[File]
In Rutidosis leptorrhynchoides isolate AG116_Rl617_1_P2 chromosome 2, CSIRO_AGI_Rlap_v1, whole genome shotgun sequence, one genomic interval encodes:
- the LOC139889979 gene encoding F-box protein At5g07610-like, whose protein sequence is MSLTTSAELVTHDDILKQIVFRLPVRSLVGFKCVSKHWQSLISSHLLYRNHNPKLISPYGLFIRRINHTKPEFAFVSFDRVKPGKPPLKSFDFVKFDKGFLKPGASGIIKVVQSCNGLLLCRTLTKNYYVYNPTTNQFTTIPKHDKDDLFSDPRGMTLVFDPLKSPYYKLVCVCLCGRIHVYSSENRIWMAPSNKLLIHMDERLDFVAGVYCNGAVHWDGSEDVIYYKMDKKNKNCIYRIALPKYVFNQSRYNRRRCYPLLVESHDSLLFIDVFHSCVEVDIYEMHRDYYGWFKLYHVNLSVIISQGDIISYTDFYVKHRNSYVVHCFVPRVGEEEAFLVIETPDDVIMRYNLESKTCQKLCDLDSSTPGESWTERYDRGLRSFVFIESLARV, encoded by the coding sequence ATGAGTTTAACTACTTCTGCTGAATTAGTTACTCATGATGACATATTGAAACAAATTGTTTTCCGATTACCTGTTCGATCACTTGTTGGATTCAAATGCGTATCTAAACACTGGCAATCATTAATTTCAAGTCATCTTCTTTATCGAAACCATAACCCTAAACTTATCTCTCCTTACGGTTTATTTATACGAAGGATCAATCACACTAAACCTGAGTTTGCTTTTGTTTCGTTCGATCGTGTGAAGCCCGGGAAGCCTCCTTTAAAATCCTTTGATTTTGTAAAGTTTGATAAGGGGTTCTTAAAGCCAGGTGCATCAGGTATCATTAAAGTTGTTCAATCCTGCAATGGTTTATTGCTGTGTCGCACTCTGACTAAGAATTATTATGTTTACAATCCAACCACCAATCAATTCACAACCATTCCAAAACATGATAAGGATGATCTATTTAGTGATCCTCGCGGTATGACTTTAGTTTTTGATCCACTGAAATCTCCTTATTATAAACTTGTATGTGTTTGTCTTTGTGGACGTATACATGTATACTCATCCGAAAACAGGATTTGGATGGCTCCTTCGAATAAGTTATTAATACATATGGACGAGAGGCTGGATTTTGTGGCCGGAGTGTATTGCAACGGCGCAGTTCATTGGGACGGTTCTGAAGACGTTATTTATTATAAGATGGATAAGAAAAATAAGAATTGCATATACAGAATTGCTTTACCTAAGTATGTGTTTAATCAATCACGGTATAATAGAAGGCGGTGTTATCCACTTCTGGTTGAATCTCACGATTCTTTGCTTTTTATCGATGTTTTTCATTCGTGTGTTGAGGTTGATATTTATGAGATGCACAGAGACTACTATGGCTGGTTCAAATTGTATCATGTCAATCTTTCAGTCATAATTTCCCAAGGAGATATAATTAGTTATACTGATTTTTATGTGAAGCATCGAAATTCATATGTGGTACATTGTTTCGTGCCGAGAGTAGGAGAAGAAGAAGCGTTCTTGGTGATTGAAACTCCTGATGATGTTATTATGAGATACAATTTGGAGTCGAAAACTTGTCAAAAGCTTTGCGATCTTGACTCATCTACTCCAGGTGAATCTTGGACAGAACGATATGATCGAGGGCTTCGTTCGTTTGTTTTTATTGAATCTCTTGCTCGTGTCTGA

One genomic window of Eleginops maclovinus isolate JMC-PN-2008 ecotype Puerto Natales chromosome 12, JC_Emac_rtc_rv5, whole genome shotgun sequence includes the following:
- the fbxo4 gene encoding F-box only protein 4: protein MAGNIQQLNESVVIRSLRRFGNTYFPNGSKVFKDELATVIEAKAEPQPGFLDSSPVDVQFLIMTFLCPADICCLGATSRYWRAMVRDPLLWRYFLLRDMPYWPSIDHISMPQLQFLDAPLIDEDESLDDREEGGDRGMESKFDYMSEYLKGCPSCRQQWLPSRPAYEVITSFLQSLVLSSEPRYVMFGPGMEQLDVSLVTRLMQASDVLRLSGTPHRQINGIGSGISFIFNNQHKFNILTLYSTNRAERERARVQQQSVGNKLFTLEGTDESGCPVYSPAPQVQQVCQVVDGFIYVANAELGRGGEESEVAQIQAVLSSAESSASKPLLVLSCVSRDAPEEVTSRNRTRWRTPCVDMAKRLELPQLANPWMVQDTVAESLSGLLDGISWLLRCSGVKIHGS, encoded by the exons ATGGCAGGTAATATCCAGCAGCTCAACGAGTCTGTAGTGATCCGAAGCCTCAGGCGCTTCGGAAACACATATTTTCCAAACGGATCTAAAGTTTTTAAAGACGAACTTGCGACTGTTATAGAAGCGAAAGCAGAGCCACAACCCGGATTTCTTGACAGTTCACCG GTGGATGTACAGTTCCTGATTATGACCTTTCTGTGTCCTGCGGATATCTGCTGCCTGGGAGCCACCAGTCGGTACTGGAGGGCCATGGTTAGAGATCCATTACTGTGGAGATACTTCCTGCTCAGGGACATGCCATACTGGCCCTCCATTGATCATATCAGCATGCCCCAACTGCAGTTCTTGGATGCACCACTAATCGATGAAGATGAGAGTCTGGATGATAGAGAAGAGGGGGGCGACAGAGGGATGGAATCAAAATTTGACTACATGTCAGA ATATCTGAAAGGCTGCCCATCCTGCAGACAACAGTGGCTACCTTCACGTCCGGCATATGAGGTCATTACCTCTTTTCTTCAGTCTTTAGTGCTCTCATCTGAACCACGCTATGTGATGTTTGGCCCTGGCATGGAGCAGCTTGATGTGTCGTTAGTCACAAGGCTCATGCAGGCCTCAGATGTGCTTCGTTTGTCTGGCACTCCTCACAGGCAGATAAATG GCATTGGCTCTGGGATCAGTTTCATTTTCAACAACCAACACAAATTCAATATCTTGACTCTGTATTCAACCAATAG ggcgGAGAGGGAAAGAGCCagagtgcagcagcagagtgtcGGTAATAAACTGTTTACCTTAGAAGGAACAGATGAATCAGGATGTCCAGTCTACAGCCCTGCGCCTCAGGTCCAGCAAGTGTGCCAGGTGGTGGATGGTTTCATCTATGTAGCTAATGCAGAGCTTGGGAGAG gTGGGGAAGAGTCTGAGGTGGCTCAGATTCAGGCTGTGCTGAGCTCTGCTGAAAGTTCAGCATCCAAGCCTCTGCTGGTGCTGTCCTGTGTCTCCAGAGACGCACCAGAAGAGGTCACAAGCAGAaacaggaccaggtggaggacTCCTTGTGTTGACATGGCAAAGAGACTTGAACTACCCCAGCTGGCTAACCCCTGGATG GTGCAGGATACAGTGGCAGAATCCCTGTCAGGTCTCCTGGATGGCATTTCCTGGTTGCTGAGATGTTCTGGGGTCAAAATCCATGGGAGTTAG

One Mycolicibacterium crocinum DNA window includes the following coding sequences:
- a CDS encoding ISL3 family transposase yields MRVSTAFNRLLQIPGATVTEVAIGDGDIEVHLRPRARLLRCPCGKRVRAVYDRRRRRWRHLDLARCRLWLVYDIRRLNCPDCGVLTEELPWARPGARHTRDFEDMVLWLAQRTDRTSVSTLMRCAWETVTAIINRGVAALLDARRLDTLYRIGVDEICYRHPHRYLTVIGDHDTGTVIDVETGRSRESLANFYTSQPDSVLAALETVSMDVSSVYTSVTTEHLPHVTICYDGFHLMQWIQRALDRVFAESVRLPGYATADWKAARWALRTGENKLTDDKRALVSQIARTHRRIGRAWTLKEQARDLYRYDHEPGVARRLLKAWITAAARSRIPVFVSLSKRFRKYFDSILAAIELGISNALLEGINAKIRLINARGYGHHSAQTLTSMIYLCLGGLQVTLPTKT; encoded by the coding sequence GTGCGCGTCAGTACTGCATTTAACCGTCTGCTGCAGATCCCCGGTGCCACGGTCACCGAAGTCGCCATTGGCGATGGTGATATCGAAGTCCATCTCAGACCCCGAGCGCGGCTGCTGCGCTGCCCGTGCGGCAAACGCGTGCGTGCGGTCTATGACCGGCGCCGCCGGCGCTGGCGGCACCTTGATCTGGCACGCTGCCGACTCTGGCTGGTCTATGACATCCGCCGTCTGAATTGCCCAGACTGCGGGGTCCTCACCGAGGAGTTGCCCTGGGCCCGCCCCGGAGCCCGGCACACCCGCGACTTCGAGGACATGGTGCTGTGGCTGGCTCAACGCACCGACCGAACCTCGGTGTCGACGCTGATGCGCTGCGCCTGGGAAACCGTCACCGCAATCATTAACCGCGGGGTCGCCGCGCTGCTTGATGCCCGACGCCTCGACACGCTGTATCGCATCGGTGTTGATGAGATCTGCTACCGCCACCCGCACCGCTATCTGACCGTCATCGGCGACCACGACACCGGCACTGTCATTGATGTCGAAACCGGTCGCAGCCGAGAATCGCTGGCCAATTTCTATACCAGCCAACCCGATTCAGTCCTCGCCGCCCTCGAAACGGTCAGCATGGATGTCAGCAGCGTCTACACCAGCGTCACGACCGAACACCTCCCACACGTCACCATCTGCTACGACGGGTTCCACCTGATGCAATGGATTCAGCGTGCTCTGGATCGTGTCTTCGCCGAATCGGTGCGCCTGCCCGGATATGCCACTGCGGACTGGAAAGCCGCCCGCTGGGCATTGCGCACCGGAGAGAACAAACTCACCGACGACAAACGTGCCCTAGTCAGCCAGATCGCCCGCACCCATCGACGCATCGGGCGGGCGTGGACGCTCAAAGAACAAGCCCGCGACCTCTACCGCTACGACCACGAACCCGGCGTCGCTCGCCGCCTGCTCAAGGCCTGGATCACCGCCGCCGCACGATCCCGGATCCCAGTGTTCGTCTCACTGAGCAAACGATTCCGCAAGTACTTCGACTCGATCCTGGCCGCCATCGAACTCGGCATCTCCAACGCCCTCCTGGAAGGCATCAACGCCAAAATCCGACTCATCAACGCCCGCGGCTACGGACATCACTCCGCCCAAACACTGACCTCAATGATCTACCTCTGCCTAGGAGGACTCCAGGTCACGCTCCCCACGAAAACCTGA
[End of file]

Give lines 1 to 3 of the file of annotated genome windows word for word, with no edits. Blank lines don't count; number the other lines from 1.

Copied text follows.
In Rutidosis leptorrhynchoides isolate AG116_Rl617_1_P2 chromosome 2, CSIRO_AGI_Rlap_v1, whole genome shotgun sequence, one genomic interval encodes:
- the LOC139889979 gene encoding F-box protein At5g07610-like, whose protein sequence is MSLTTSAELVTHDDILKQIVFRLPVRSLVGFKCVSKHWQSLISSHLLYRNHNPKLISPYGLFIRRINHTKPEFAFVSFDRVKPGKPPLKSFDFVKFDKGFLKPGASGIIKVVQSCNGLLLCRTLTKNYYVYNPTTNQFTTIPKHDKDDLFSDPRGMTLVFDPLKSPYYKLVCVCLCGRIHVYSSENRIWMAPSNKLLIHMDERLDFVAGVYCNGAVHWDGSEDVIYYKMDKKNKNCIYRIALPKYVFNQSRYNRRRCYPLLVESHDSLLFIDVFHSCVEVDIYEMHRDYYGWFKLYHVNLSVIISQGDIISYTDFYVKHRNSYVVHCFVPRVGEEEAFLVIETPDDVIMRYNLESKTCQKLCDLDSSTPGESWTERYDRGLRSFVFIESLARV, encoded by the coding sequence ATGAGTTTAACTACTTCTGCTGAATTAGTTACTCATGATGACATATTGAAACAAATTGTTTTCCGATTACCTGTTCGATCACTTGTTGGATTCAAATGCGTATCTAAACACTGGCAATCATTAATTTCAAGTCATCTTCTTTATCGAAACCATAACCCTAAACTTATCTCTCCTTACGGTTTATTTATACGAAGGATCAATCACACTAAACCTGAGTTTGCTTTTGTTTCGTTCGATCGTGTGAAGCCCGGGAAGCCTCCTTTAAAATCCTTTGATTTTGTAAAGTTTGATAAGGGGTTCTTAAAGCCAGGTGCATCAGGTATCATTAAAGTTGTTCAATCCTGCAATGGTTTATTGCTGTGTCGCACTCTGACTAAGAATTATTATGTTTACAATCCAACCACCAATCAATTCACAACCATTCCAAAACATGATAAGGATGATCTATTTAGTGATCCTCGCGGTATGACTTTAGTTTTTGATCCACTGAAATCTCCTTATTATAAACTTGTATGTGTTTGTCTTTGTGGACGTATACATGTATACTCATCCGAAAACAGGATTTGGATGGCTCCTTCGAATAAGTTATTAATACATATGGACGAGAGGCTGGATTTTGTGGCCGGAGTGTATTGCAACGGCGCAGTTCATTGGGACGGTTCTGAAGACGTTATTTATTATAAGATGGATAAGAAAAATAAGAATTGCATATACAGAATTGCTTTACCTAAGTATGTGTTTAATCAATCACGGTATAATAGAAGGCGGTGTTATCCACTTCTGGTTGAATCTCACGATTCTTTGCTTTTTATCGATGTTTTTCATTCGTGTGTTGAGGTTGATATTTATGAGATGCACAGAGACTACTATGGCTGGTTCAAATTGTATCATGTCAATCTTTCAGTCATAATTTCCCAAGGAGATATAATTAGTTATACTGATTTTTATGTGAAGCATCGAAATTCATATGTGGTACATTGTTTCGTGCCGAGAGTAGGAGAAGAAGAAGCGTTCTTGGTGATTGAAACTCCTGATGATGTTATTATGAGATACAATTTGGAGTCGAAAACTTGTCAAAAGCTTTGCGATCTTGACTCATCTACTCCAGGTGAATCTTGGACAGAACGATATGATCGAGGGCTTCGTTCGTTTGTTTTTATTGAATCTCTTGCTCGTGTCTGA

One genomic window of Eleginops maclovinus isolate JMC-PN-2008 ecotype Puerto Natales chromosome 12, JC_Emac_rtc_rv5, whole genome shotgun sequence includes the following: